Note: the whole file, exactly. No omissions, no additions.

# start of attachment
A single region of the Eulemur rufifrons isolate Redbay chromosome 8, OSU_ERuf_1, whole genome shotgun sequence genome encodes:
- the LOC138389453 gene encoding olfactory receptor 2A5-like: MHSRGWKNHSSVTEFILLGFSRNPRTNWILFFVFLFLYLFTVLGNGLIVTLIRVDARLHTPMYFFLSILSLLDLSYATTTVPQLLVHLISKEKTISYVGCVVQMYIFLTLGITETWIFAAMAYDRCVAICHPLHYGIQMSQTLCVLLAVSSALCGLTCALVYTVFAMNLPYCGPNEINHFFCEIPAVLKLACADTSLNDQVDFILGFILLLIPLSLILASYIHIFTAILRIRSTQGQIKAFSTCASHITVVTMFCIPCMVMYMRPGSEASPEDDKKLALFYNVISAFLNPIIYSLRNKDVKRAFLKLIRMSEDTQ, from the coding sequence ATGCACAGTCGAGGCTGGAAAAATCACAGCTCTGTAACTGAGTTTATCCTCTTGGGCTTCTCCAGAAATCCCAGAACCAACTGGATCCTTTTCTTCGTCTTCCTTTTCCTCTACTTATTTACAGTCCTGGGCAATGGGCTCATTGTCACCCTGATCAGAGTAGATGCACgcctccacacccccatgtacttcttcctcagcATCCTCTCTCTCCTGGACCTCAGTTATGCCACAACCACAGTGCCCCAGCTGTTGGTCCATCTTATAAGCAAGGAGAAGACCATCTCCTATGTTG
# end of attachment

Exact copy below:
A single region of the Eulemur rufifrons isolate Redbay chromosome 8, OSU_ERuf_1, whole genome shotgun sequence genome encodes:
- the LOC138389453 gene encoding olfactory receptor 2A5-like: MHSRGWKNHSSVTEFILLGFSRNPRTNWILFFVFLFLYLFTVLGNGLIVTLIRVDARLHTPMYFFLSILSLLDLSYATTTVPQLLVHLISKEKTISYVGCVVQMYIFLTLGITETWIFAAMAYDRCVAICHPLHYGIQMSQTLCVLLAVSSALCGLTCALVYTVFAMNLPYCGPNEINHFFCEIPAVLKLACADTSLNDQVDFILGFILLLIPLSLILASYIHIFTAILRIRSTQGQIKAFSTCASHITVVTMFCIPCMVMYMRPGSEASPEDDKKLALFYNVISAFLNPIIYSLRNKDVKRAFLKLIRMSEDTQ, from the coding sequence ATGCACAGTCGAGGCTGGAAAAATCACAGCTCTGTAACTGAGTTTATCCTCTTGGGCTTCTCCAGAAATCCCAGAACCAACTGGATCCTTTTCTTCGTCTTCCTTTTCCTCTACTTATTTACAGTCCTGGGCAATGGGCTCATTGTCACCCTGATCAGAGTAGATGCACgcctccacacccccatgtacttcttcctcagcATCCTCTCTCTCCTGGACCTCAGTTATGCCACAACCACAGTGCCCCAGCTGTTGGTCCATCTTATAAGCAAGGAGAAGACCATCTCCTATGTTG